The quarantine, which includes roughly 15,000 Nebraska cattle, is likely to continue growing in the weeks ahead, Nebraska Agriculture Director Greg Ibach said, because investigators are still tracking down all the animals that may have had contact with the infected herd over the last two years.
Ibach said the 10 herds added to the quarantine Tuesday included cattle bought from restricted herds before the quarantine was imposed. And Colorado and South Dakota officials have been alerted because animals from quarantined herds were sold to cattle producers in those two states.
Ten Nebraska counties now have quarantined herds, up from five last week.
Ibach said state and federal officials have confirmed only two cases of the disease in one Rock County herd. The other 41 quarantined herds either may have had fence-line contact with the infected herd or bought animals from a quarantined herd.
The 42 Nebraska herds are in Boyd, Brown, Cedar, Colfax, Gage, Holt, Keya Paha, Loup, Pierce and Rock counties.
None of the quarantined herds can sell cattle unless they obtain a special permit for immediate slaughter.
The U.S. Department of Agriculture is working with state officials to determine the source of the tuberculosis and how widespread the infection is.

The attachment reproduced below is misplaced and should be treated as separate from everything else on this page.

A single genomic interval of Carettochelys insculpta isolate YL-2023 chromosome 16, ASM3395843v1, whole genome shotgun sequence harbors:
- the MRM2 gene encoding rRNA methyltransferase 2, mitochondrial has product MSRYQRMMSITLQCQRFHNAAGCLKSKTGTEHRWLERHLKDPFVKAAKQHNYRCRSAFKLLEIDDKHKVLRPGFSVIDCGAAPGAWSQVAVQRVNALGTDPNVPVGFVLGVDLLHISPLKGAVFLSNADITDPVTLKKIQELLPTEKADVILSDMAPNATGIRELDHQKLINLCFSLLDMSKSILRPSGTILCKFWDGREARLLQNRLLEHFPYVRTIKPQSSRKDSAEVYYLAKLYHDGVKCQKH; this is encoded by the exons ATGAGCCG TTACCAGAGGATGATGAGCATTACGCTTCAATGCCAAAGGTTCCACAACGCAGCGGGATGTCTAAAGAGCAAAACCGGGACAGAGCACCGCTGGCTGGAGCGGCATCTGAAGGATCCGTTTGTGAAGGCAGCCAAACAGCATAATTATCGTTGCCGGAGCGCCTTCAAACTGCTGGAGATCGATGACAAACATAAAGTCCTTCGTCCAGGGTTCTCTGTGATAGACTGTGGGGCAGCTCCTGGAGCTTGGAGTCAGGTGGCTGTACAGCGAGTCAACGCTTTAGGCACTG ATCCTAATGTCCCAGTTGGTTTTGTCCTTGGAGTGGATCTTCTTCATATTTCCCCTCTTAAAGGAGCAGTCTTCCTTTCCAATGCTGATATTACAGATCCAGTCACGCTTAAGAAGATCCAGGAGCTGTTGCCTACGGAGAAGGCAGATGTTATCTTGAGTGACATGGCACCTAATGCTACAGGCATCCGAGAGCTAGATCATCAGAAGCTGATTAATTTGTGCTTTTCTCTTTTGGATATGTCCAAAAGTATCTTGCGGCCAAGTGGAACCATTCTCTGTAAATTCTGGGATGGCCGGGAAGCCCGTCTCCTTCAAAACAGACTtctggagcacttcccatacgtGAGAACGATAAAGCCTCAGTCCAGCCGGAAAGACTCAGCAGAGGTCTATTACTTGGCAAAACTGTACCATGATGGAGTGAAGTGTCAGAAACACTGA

The outcome of that investigation could create a significant disadvantage for Nebraska's roughly $10 billion cattle industry. If the state loses the tuberculosis-free label it has held for the past 17 years, Nebraska producers might have to pay to test their cattle and prove they are disease-free before shipping them to other states.
Last week, state officials estimated that 15,000 cattle were included in the quarantine when 32 herds were involved. Ibach said state officials did not increase the total number of cattle in their estimate Tuesday because the 10 new herds are relatively small and officials overestimated the size of the herds involved last week.
The number of cattle quarantined remains relatively small compared with the 6.35 million head of cattle and calves that federal officials estimate were in Nebraska at the start of 2009.
The disease is easily transmitted through a herd by nose-to-nose contact. It causes severe coughing, fatigue, emaciation and debilitation in the animals. Bovine TB is considered untreatable in cattle, so both infected and noninfected animals in a herd usually are killed when the disease is found.
Bovine TB can be transmitted from livestock to humans, but that's exceedingly rare. It can be transmitted to other animals.
Meanwhile, Texas officials quarantined a West Texas dairy herd and slaughtered several cattle that tested positive for tuberculosis. They have not yet identified the source.
The Texas Association of Dairymen says there is no public health concern from the detection since milk from commercial dairies is pasteurized, killing bacteria with heat.